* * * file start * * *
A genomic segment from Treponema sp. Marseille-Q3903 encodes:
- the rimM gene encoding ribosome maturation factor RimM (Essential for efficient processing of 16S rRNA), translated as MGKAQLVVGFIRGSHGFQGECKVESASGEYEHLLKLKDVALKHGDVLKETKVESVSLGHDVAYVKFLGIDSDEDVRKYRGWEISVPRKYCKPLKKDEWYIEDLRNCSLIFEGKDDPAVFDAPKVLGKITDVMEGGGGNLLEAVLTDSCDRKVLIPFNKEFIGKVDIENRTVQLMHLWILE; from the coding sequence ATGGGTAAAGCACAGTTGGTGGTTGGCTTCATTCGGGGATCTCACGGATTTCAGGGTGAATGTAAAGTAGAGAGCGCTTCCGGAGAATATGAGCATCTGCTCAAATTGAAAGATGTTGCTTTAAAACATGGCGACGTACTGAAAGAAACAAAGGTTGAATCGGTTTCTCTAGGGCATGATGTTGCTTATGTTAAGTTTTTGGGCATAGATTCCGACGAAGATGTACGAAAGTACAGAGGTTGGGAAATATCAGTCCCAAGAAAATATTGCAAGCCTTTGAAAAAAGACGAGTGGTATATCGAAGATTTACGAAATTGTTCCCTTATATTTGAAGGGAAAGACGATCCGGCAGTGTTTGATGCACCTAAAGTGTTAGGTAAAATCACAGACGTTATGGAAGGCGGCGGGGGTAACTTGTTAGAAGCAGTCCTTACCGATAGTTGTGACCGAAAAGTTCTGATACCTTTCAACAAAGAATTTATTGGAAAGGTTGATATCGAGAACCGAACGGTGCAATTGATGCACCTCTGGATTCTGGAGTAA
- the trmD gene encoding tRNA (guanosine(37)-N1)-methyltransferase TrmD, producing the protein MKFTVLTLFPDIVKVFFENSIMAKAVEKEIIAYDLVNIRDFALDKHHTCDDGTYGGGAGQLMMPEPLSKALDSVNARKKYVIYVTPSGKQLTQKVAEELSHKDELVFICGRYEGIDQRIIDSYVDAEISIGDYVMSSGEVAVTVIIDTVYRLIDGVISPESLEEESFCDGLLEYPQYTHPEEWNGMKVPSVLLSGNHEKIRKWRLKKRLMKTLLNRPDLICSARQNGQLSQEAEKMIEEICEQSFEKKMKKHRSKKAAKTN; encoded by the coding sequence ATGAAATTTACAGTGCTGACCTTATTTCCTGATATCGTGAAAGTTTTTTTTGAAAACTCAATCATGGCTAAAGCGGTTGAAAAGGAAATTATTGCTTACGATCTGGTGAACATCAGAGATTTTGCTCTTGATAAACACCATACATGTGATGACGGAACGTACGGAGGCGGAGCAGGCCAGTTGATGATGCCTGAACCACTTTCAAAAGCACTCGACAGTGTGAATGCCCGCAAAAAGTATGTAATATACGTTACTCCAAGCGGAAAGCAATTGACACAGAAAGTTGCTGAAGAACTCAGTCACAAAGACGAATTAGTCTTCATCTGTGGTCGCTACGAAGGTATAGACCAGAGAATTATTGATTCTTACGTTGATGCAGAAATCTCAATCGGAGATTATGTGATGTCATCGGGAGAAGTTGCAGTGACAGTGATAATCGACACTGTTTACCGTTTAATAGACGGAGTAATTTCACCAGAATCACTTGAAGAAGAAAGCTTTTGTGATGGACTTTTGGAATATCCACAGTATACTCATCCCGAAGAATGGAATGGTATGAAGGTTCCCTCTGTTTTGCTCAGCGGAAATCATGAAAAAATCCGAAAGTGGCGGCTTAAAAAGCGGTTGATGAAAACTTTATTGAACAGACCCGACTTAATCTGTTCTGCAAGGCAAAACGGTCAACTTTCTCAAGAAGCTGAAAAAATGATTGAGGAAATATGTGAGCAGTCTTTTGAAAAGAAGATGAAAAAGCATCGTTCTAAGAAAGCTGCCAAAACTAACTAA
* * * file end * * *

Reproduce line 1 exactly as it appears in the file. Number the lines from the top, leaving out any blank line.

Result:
A genomic segment from Treponema sp. Marseille-Q3903 encodes: